REQUIRED TEXTS: A. Yariv, Quantum Electronics , Wiley & Sons, 3 rd edition (1989)
REFERENCE TEXTS: None.
COURSE DIRECTOR: Prem Kumar
COURSE GOALS: To review the basic principles of quantum mechanics, and study specific applications, with particular emphasis on topics of interest to graduate students in electrical engineering. Topics include: axioms of quantum mechanics; operators; wavefunction; Schrodinger equation; the hydrogen atom; the harmonic oscillator, creation and annihilation operators; matrix formulation; perturbation theory; lattice vibrations and phonons; electromagnetic fields and their quantization, photons; interaction of radiation and atomic systems; spontaneous and induced transitions; Einstein coefficients; photon statistics.
PREREQUISITES BY TOPIC: Graduate standing in Electrical and Computer Engineering.
DETAILED COURSE TOPICS:
Week 1: Review of Quantum Mechanics
Week 2-3: Hydrogen atom; harmonic oscillator, coherent states
Week 4: WKB approximation and “Old Q. M.”
Week 5: Matrix formulation; perturbation theory; Fermi's Golden Rule
Week 6: Lattice vibrations and their quantization; phonons
Week 7: Electromagnetic fields and their quantization: Slater modes; second quantization; photons
Week 8: Optical beams in lenslike media: Ray tracing; equation for quasi-plane waves
Week 9-10 Interaction of radiation and atomic systems: atomic susceptibility; atomic transitions; Einstein coefficients
COMPUTER USAGE: Use of Matlab, Mathematica, or equivalent.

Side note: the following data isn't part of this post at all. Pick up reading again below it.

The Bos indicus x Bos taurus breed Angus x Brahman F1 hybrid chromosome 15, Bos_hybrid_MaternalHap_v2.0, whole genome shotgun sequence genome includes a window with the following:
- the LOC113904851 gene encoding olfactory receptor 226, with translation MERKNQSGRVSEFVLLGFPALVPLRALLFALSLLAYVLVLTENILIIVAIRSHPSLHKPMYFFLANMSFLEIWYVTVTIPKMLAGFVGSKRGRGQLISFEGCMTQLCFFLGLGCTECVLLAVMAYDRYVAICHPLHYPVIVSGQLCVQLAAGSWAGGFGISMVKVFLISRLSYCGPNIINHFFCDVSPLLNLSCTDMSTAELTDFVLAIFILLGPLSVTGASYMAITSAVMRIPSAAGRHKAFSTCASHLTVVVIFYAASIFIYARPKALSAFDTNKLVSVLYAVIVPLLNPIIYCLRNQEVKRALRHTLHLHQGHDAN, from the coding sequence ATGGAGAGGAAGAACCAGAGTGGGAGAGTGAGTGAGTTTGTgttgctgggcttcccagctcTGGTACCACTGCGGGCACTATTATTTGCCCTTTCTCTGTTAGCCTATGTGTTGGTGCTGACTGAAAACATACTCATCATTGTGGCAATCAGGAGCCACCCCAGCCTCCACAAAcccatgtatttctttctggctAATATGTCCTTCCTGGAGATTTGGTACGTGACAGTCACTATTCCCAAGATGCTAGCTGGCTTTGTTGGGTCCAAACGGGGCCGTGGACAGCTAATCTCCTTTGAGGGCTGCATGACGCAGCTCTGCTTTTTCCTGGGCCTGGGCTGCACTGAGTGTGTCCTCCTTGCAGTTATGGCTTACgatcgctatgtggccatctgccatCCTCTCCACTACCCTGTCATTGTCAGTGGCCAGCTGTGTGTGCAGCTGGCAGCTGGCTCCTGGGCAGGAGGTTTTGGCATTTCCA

- Homework – 30%
- Midterm exam – 30%
- Final exam – 40%
COURSE OBJECTIVES: When a student completes this course, s/he should be able to:
- Understand basic concepts of quantum mechanics, such as wave functions, uncertainty principle, etc., and their applicability to the description of electrical charges and electromagnetic fields.
- Perform calculations of energy levels and wavefunctions for standard potential wells. In particular, become familiar with the properties of the harmonic oscillator, including creation and annihilation operators.
- Understand the principles of the “Old Quantum Mechanics,” and be able to use the WKB method to gain considerable insight into the form of the wavefunctions in arbitrary potential wells.
- Understand the origin of the matrix formulation of Q.M., and how it relates to the operator formulation.
- Understand how peturbation theory can be used to calculate interaction strengths; understand in particular the origin and significance of Fermi's Golden Rule.
- Understand the dynamics of lattice vibrations from a classical standpoint; be able to make the transition to the Q.M. description, and their quantization. Understand the concept of phonons and their properties.
- Understand the classical modes of resonance of the electromagnetic field, and make the transtion to the Q.M. description, and their quantization. Understand the concept of photons and their properties.
- Understand the parallel between propagation of light rays in graded index media, and the Schrodinger equation for a particle in a potential well.
- Understand the Q.M. treatment of the interaction between the electromagnetic field and an atom, and the origin of spontaneous and stimulated transitions; understand the Q.M. calculation of the Einstein coefficients, and its agreement with the semi-classical result.
- Understand how the density matrix formalism can be used to study photon statistics, and how Gaussian or Poisson statistics are obtained under different circumstances.